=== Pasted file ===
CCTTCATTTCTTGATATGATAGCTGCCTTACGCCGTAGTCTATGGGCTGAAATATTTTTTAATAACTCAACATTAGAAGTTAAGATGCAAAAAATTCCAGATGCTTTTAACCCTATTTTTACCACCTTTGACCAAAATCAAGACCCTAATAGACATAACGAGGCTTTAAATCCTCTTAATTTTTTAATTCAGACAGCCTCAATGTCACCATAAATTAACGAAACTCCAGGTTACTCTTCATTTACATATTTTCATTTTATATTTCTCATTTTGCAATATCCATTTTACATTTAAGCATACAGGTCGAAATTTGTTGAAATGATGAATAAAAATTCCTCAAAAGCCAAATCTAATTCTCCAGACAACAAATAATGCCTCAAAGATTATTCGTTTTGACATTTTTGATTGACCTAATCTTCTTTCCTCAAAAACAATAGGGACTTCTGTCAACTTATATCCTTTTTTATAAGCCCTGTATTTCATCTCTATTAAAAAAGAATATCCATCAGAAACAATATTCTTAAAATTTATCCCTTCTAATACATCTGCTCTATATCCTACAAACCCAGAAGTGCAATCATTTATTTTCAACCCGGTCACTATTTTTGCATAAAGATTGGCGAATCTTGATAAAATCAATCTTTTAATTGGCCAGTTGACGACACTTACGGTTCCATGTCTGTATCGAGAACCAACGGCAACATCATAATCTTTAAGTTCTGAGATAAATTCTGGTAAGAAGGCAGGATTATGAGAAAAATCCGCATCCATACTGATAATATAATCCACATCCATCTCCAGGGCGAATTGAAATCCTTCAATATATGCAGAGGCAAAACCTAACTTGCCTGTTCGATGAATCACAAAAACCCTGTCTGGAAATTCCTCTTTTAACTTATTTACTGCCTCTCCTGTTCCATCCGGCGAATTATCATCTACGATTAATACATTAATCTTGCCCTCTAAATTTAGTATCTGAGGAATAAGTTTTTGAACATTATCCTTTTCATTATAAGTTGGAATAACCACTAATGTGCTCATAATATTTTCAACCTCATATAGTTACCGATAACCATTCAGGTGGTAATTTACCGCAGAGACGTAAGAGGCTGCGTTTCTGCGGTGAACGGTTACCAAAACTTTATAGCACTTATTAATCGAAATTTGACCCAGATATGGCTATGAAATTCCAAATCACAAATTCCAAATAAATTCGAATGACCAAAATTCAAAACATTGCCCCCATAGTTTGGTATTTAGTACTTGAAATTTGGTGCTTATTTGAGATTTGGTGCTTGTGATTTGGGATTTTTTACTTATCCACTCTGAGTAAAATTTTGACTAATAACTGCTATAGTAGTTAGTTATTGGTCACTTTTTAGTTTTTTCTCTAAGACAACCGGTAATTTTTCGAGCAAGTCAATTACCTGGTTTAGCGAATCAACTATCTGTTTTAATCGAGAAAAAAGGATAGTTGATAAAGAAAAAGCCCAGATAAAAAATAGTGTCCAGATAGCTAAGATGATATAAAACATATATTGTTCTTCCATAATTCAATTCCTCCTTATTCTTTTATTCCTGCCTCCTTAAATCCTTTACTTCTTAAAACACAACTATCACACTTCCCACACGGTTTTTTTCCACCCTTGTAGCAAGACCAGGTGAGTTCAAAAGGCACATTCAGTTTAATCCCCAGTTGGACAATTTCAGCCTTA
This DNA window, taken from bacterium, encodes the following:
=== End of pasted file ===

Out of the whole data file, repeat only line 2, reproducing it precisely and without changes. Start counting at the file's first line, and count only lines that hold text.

This DNA window, taken from bacterium, encodes the following: